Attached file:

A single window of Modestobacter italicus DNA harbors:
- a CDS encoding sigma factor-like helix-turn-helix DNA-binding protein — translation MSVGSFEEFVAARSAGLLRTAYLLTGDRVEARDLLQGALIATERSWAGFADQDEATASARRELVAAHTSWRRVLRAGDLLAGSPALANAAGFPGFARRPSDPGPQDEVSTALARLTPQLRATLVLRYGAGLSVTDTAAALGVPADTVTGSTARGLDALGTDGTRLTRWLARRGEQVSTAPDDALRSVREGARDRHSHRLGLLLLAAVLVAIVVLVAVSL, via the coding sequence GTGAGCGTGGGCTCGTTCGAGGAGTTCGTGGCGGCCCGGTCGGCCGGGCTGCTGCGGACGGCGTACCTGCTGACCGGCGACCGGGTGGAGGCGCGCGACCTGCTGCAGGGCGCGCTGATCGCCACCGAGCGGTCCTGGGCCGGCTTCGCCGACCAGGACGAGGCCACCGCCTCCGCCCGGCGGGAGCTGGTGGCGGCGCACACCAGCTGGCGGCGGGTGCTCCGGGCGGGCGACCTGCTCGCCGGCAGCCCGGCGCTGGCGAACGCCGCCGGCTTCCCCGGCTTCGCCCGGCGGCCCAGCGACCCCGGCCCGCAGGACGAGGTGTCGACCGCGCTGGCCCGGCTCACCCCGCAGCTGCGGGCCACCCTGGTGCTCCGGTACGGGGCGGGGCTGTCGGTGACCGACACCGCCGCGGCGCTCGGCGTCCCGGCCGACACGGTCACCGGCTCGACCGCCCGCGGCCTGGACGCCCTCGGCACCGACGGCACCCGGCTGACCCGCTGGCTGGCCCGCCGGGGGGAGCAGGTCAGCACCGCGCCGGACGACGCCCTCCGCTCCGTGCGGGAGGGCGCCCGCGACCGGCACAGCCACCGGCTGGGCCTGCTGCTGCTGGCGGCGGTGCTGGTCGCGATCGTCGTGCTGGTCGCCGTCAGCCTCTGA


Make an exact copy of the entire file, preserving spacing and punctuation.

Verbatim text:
A single window of Modestobacter italicus DNA harbors:
- a CDS encoding sigma factor-like helix-turn-helix DNA-binding protein — translation MSVGSFEEFVAARSAGLLRTAYLLTGDRVEARDLLQGALIATERSWAGFADQDEATASARRELVAAHTSWRRVLRAGDLLAGSPALANAAGFPGFARRPSDPGPQDEVSTALARLTPQLRATLVLRYGAGLSVTDTAAALGVPADTVTGSTARGLDALGTDGTRLTRWLARRGEQVSTAPDDALRSVREGARDRHSHRLGLLLLAAVLVAIVVLVAVSL, via the coding sequence GTGAGCGTGGGCTCGTTCGAGGAGTTCGTGGCGGCCCGGTCGGCCGGGCTGCTGCGGACGGCGTACCTGCTGACCGGCGACCGGGTGGAGGCGCGCGACCTGCTGCAGGGCGCGCTGATCGCCACCGAGCGGTCCTGGGCCGGCTTCGCCGACCAGGACGAGGCCACCGCCTCCGCCCGGCGGGAGCTGGTGGCGGCGCACACCAGCTGGCGGCGGGTGCTCCGGGCGGGCGACCTGCTCGCCGGCAGCCCGGCGCTGGCGAACGCCGCCGGCTTCCCCGGCTTCGCCCGGCGGCCCAGCGACCCCGGCCCGCAGGACGAGGTGTCGACCGCGCTGGCCCGGCTCACCCCGCAGCTGCGGGCCACCCTGGTGCTCCGGTACGGGGCGGGGCTGTCGGTGACCGACACCGCCGCGGCGCTCGGCGTCCCGGCCGACACGGTCACCGGCTCGACCGCCCGCGGCCTGGACGCCCTCGGCACCGACGGCACCCGGCTGACCCGCTGGCTGGCCCGCCGGGGGGAGCAGGTCAGCACCGCGCCGGACGACGCCCTCCGCTCCGTGCGGGAGGGCGCCCGCGACCGGCACAGCCACCGGCTGGGCCTGCTGCTGCTGGCGGCGGTGCTGGTCGCGATCGTCGTGCTGGTCGCCGTCAGCCTCTGA